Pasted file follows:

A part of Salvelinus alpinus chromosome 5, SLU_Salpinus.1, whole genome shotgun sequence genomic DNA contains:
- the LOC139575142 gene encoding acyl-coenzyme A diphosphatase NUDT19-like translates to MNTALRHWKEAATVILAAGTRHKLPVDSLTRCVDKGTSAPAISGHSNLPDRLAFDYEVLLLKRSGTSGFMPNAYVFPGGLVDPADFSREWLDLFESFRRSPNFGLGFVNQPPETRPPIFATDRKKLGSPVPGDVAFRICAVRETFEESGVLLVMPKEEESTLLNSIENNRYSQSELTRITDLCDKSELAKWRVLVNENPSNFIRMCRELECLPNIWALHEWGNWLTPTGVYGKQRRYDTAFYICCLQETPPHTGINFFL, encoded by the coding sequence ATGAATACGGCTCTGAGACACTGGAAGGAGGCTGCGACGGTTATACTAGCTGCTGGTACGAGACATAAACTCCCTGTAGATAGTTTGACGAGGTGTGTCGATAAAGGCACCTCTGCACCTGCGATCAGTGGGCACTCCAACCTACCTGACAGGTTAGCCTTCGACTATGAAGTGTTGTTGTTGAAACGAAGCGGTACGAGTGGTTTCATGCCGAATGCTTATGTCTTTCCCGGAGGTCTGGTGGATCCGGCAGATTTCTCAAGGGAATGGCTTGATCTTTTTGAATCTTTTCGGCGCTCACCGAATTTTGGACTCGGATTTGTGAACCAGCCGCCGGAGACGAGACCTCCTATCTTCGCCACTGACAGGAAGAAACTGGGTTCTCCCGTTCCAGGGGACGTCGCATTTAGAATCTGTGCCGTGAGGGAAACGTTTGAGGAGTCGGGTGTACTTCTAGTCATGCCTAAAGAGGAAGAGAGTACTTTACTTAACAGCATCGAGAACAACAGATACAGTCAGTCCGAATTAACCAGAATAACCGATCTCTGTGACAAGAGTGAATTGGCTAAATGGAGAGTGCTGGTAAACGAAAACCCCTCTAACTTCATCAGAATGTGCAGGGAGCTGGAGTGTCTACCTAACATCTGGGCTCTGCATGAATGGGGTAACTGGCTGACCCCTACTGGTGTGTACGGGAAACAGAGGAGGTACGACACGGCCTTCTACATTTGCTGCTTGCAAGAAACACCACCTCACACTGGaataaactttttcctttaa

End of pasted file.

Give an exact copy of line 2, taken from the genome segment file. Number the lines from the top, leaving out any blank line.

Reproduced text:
- the LOC139575142 gene encoding acyl-coenzyme A diphosphatase NUDT19-like translates to MNTALRHWKEAATVILAAGTRHKLPVDSLTRCVDKGTSAPAISGHSNLPDRLAFDYEVLLLKRSGTSGFMPNAYVFPGGLVDPADFSREWLDLFESFRRSPNFGLGFVNQPPETRPPIFATDRKKLGSPVPGDVAFRICAVRETFEESGVLLVMPKEEESTLLNSIENNRYSQSELTRITDLCDKSELAKWRVLVNENPSNFIRMCRELECLPNIWALHEWGNWLTPTGVYGKQRRYDTAFYICCLQETPPHTGINFFL, encoded by the coding sequence ATGAATACGGCTCTGAGACACTGGAAGGAGGCTGCGACGGTTATACTAGCTGCTGGTACGAGACATAAACTCCCTGTAGATAGTTTGACGAGGTGTGTCGATAAAGGCACCTCTGCACCTGCGATCAGTGGGCACTCCAACCTACCTGACAGGTTAGCCTTCGACTATGAAGTGTTGTTGTTGAAACGAAGCGGTACGAGTGGTTTCATGCCGAATGCTTATGTCTTTCCCGGAGGTCTGGTGGATCCGGCAGATTTCTCAAGGGAATGGCTTGATCTTTTTGAATCTTTTCGGCGCTCACCGAATTTTGGACTCGGATTTGTGAACCAGCCGCCGGAGACGAGACCTCCTATCTTCGCCACTGACAGGAAGAAACTGGGTTCTCCCGTTCCAGGGGACGTCGCATTTAGAATCTGTGCCGTGAGGGAAACGTTTGAGGAGTCGGGTGTACTTCTAGTCATGCCTAAAGAGGAAGAGAGTACTTTACTTAACAGCATCGAGAACAACAGATACAGTCAGTCCGAATTAACCAGAATAACCGATCTCTGTGACAAGAGTGAATTGGCTAAATGGAGAGTGCTGGTAAACGAAAACCCCTCTAACTTCATCAGAATGTGCAGGGAGCTGGAGTGTCTACCTAACATCTGGGCTCTGCATGAATGGGGTAACTGGCTGACCCCTACTGGTGTGTACGGGAAACAGAGGAGGTACGACACGGCCTTCTACATTTGCTGCTTGCAAGAAACACCACCTCACACTGGaataaactttttcctttaa